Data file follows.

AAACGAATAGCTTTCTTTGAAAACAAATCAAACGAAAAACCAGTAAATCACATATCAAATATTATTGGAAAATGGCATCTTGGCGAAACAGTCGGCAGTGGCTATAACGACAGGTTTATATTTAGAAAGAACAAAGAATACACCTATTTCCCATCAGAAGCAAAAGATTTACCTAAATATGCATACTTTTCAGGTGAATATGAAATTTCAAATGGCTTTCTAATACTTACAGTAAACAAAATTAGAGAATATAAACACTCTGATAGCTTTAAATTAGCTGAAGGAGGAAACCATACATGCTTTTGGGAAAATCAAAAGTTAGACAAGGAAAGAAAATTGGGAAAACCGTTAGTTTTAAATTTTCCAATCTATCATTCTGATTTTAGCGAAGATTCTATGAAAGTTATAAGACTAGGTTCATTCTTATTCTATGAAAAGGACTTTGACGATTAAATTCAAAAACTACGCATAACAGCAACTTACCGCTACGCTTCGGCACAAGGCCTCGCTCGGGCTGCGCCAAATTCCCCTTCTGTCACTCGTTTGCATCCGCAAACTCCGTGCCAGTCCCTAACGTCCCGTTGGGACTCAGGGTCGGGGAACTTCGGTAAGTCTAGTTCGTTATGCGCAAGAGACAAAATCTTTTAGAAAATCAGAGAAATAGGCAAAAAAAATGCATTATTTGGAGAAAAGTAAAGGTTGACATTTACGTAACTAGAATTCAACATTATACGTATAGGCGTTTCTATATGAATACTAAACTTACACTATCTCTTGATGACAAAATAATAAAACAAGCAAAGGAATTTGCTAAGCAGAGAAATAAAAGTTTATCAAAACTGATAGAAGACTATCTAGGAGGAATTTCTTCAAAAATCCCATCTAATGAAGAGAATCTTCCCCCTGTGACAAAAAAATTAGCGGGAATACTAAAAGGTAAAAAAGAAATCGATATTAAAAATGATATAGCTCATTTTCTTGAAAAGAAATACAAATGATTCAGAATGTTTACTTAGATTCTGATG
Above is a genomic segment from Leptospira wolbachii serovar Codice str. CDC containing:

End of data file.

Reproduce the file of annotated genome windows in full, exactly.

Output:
AAACGAATAGCTTTCTTTGAAAACAAATCAAACGAAAAACCAGTAAATCACATATCAAATATTATTGGAAAATGGCATCTTGGCGAAACAGTCGGCAGTGGCTATAACGACAGGTTTATATTTAGAAAGAACAAAGAATACACCTATTTCCCATCAGAAGCAAAAGATTTACCTAAATATGCATACTTTTCAGGTGAATATGAAATTTCAAATGGCTTTCTAATACTTACAGTAAACAAAATTAGAGAATATAAACACTCTGATAGCTTTAAATTAGCTGAAGGAGGAAACCATACATGCTTTTGGGAAAATCAAAAGTTAGACAAGGAAAGAAAATTGGGAAAACCGTTAGTTTTAAATTTTCCAATCTATCATTCTGATTTTAGCGAAGATTCTATGAAAGTTATAAGACTAGGTTCATTCTTATTCTATGAAAAGGACTTTGACGATTAAATTCAAAAACTACGCATAACAGCAACTTACCGCTACGCTTCGGCACAAGGCCTCGCTCGGGCTGCGCCAAATTCCCCTTCTGTCACTCGTTTGCATCCGCAAACTCCGTGCCAGTCCCTAACGTCCCGTTGGGACTCAGGGTCGGGGAACTTCGGTAAGTCTAGTTCGTTATGCGCAAGAGACAAAATCTTTTAGAAAATCAGAGAAATAGGCAAAAAAAATGCATTATTTGGAGAAAAGTAAAGGTTGACATTTACGTAACTAGAATTCAACATTATACGTATAGGCGTTTCTATATGAATACTAAACTTACACTATCTCTTGATGACAAAATAATAAAACAAGCAAAGGAATTTGCTAAGCAGAGAAATAAAAGTTTATCAAAACTGATAGAAGACTATCTAGGAGGAATTTCTTCAAAAATCCCATCTAATGAAGAGAATCTTCCCCCTGTGACAAAAAAATTAGCGGGAATACTAAAAGGTAAAAAAGAAATCGATATTAAAAATGATATAGCTCATTTTCTTGAAAAGAAATACAAATGATTCAGAATGTTTACTTAGATTCTGATG
Above is a genomic segment from Leptospira wolbachii serovar Codice str. CDC containing: